A: It was a culmination of so many things. The one word is opportunity. Having Major League Baseball Productions go out on a limb when I had no experience and put me in that environment and atmosphere, was such an amazing opportunity to showcase our sport.
We were able to show that our sport is similar to baseball in what we do and how we do it. How do you make the ball move like that? It’s like Randy Johnson’s slider. It presented a platform that we never had before. I got to go out at shortstop and work on shortstop drills with Jimmy Rollins and catching drills with A.J. Pierzynski and represent my sport.
The first interview we did in terms of guys facing me was supposed to be with Mike Cameron, but the ownership and coaches said, ‘We are not going to let him swing. He’s going to get hurt.’ Bob Melvin then came out and I struck him out. So then Mike Cameron came out and said,’ OK, I’m doing this.’ At first, I wondered if this was going to work and whether players were going to be open to this, but we created it from there. It came right after the 2000 Olympics and the college game was on the rise.
It was a great moment to truly have a platform that girls had never had before and attract crossover baseball fans.
Q: A women’s professional league for softball hasn’t really taken off. Why?
A: It’s really been interesting. I had the opportunity to play in Chicago and we were at Benedictine University and packed the the house. We’d go to the other places and that wasn’t the case. Location is key, marketing is probably the biggest hurdle because often there is not the financial backing to market these pro leagues. In Chicago, we worked hard to get on Comcast and did commercials.
We’d be out on the road having dinner and people would see me and say, ‘Jennie, what are you doing here? I’d say, ‘There’s a pro softball league two blocks from here’ and they’d say that they never knew.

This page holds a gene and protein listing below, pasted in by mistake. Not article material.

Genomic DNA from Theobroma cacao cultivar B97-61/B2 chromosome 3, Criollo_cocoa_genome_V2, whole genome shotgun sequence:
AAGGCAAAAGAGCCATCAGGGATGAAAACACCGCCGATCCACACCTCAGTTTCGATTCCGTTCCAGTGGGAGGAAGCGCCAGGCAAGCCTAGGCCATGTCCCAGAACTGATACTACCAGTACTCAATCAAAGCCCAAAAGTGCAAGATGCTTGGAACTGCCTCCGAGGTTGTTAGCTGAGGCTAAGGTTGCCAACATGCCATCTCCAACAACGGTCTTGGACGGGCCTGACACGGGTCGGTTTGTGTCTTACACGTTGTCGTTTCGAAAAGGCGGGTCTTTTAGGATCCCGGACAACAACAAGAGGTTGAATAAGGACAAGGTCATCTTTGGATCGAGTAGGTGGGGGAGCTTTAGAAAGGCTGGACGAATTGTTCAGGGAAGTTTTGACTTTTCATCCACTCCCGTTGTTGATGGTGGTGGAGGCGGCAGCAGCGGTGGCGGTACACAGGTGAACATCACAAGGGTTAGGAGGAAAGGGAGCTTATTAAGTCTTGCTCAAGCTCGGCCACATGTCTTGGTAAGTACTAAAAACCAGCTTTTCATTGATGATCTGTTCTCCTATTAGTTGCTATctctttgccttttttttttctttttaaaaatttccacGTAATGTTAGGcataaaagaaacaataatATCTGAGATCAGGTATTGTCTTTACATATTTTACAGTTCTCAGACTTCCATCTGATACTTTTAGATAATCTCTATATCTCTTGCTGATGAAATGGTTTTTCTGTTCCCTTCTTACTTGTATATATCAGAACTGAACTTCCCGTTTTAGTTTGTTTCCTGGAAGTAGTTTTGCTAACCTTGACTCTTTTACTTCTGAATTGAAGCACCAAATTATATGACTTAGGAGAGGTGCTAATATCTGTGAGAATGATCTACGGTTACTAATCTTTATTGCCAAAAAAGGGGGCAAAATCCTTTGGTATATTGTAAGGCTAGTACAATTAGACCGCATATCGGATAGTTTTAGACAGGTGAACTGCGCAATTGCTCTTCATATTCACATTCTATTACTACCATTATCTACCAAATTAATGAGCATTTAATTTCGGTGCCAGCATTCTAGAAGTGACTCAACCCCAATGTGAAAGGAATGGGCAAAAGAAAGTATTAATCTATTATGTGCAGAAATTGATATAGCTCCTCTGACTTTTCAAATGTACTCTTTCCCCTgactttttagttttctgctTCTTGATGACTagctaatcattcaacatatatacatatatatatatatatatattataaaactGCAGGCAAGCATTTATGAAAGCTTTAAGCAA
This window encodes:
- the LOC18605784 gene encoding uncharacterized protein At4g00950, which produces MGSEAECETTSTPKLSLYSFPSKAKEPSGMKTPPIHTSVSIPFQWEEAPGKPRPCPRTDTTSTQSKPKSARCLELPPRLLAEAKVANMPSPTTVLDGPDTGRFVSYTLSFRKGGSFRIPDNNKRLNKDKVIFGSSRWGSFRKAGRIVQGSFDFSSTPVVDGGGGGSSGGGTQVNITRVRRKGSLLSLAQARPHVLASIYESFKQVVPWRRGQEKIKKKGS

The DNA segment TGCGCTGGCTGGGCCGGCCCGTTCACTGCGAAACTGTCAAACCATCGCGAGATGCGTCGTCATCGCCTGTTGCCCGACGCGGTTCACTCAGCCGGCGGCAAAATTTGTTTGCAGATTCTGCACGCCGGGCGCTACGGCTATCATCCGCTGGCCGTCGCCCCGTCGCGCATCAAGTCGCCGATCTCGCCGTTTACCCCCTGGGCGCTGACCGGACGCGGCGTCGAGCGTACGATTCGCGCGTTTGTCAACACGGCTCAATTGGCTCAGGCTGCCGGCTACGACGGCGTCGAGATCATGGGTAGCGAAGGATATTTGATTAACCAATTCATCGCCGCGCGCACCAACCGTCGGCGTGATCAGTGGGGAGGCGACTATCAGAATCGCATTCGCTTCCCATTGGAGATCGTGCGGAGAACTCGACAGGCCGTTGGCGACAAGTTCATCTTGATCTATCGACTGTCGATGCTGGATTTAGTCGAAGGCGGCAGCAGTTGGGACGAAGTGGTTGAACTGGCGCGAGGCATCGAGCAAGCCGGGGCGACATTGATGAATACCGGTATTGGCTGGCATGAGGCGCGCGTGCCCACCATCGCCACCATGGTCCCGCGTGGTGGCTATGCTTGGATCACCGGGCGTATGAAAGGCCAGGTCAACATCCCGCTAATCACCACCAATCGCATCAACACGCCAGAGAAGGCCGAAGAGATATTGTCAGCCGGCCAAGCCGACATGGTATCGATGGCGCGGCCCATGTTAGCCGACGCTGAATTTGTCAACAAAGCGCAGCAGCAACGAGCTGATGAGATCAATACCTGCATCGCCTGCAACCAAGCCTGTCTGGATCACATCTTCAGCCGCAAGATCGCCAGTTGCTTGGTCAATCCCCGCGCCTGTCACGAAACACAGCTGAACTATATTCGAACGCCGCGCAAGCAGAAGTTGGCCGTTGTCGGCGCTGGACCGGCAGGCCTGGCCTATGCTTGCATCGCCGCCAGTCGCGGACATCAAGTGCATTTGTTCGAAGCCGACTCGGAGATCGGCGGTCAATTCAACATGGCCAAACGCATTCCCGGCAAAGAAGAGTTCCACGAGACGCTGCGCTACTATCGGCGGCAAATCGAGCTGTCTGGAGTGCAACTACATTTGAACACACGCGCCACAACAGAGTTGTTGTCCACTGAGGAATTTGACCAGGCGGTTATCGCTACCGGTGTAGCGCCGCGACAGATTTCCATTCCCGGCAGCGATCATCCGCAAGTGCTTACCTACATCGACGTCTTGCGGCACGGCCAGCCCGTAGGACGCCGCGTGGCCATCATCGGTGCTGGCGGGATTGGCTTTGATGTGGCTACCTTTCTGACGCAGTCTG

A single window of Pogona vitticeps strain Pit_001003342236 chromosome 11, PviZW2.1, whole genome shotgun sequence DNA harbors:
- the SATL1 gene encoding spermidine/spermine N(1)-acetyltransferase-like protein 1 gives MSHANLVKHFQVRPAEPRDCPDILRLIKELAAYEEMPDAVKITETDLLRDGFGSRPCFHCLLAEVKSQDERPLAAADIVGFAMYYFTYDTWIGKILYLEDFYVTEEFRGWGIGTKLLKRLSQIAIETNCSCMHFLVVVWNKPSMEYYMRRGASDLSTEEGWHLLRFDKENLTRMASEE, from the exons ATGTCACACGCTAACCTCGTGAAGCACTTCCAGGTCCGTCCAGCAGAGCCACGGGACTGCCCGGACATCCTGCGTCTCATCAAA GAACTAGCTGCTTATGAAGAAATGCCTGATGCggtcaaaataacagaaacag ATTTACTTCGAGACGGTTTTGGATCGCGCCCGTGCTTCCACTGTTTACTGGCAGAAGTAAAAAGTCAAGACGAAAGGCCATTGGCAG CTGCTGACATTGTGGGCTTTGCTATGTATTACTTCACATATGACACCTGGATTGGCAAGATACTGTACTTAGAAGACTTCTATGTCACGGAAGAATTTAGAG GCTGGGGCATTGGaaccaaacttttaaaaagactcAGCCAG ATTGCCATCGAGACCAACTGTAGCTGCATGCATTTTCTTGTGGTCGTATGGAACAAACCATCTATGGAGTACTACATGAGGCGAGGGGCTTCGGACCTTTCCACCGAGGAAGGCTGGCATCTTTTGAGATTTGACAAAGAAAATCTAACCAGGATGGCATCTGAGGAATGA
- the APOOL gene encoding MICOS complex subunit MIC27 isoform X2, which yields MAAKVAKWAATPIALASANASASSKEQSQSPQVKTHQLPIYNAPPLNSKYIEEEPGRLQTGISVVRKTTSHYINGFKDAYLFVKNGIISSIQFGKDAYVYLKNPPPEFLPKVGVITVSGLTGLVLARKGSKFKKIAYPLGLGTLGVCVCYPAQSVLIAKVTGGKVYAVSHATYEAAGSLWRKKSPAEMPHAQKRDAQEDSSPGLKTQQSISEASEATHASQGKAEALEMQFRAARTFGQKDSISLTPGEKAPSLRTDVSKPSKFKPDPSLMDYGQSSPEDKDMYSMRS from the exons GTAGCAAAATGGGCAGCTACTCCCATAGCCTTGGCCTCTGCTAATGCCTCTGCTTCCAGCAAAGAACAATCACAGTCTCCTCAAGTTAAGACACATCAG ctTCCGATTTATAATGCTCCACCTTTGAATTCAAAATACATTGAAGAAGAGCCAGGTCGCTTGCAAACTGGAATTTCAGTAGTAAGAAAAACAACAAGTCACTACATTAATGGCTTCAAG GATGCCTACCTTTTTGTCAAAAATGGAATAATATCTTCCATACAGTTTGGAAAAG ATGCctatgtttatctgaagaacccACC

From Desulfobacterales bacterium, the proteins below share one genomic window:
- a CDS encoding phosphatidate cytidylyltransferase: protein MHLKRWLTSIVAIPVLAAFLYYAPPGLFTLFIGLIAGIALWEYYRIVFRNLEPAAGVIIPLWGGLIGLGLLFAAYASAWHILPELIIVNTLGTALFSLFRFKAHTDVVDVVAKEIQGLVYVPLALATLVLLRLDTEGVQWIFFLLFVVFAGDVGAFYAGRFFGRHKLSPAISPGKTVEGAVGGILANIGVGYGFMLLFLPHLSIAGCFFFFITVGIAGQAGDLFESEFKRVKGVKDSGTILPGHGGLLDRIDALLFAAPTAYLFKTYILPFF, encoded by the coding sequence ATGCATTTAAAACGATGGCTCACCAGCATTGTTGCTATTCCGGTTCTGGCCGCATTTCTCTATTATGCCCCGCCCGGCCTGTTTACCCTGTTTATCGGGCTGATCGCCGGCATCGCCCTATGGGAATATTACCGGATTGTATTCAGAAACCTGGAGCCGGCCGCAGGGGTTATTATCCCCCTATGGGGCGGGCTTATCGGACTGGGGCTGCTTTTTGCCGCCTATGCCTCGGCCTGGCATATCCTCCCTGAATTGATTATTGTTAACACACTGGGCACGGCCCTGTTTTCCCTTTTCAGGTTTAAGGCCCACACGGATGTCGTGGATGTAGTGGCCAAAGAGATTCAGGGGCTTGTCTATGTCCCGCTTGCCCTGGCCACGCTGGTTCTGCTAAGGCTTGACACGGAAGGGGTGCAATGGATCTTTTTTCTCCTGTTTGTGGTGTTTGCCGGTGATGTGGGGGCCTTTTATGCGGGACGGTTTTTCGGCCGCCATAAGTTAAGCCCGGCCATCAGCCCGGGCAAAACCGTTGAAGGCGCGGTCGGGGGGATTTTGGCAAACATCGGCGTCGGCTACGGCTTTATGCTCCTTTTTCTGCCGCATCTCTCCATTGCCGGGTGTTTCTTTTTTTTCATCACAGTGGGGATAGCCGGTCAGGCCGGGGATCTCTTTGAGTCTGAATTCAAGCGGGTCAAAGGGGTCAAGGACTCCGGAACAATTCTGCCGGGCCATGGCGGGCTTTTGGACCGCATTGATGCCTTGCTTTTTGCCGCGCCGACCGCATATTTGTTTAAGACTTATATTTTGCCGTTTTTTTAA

It’s the combination of finding the right time and fan base and it also takes time for any pro league to be successful. If people don’t know about it and there’s no advertising money, it won’t happen.
The other thing is softball athletes are playing intensively in the summer on the weekends, so you are competing with your fan base who would watch. Your fans are at their own fields playing the game.
Q: What advice would you give young women about their athletic careers and its role in their lives — not particular to softball but sports in general?
A: It’s always having a balance. If you don’t have that balance with faith, family, schoolwork and sports, it can be rough. Also, the student comes before athlete. Without your grades, there is no opportunity to play at the next level.
I also always say, ‘Make sure every workout counts.’ You can be good or be great. Greatness might be only 80 percent today, but give it everything you have every day.
And don’t forget the opportunity you have or take it for granted. You walked in with two bats and a bat bag that probably costs a couple hundred dollars total. There were national teams we played with only two bats for the entire team. Getting the chance to play is a gift.